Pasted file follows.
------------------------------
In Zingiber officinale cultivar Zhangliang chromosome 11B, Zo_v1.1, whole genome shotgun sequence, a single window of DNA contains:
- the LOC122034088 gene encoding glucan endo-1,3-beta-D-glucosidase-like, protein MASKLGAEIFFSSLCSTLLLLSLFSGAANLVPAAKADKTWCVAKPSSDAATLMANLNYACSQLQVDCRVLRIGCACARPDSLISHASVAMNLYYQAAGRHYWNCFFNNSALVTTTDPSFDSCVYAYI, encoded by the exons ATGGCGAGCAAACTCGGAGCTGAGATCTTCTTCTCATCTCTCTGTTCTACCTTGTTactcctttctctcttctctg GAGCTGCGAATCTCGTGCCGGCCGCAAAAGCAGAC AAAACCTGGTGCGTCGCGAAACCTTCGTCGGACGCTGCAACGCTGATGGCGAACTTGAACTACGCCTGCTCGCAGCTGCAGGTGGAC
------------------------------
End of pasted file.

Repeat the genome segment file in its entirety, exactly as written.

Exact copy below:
In Zingiber officinale cultivar Zhangliang chromosome 11B, Zo_v1.1, whole genome shotgun sequence, a single window of DNA contains:
- the LOC122034088 gene encoding glucan endo-1,3-beta-D-glucosidase-like, protein MASKLGAEIFFSSLCSTLLLLSLFSGAANLVPAAKADKTWCVAKPSSDAATLMANLNYACSQLQVDCRVLRIGCACARPDSLISHASVAMNLYYQAAGRHYWNCFFNNSALVTTTDPSFDSCVYAYI, encoded by the exons ATGGCGAGCAAACTCGGAGCTGAGATCTTCTTCTCATCTCTCTGTTCTACCTTGTTactcctttctctcttctctg GAGCTGCGAATCTCGTGCCGGCCGCAAAAGCAGAC AAAACCTGGTGCGTCGCGAAACCTTCGTCGGACGCTGCAACGCTGATGGCGAACTTGAACTACGCCTGCTCGCAGCTGCAGGTGGAC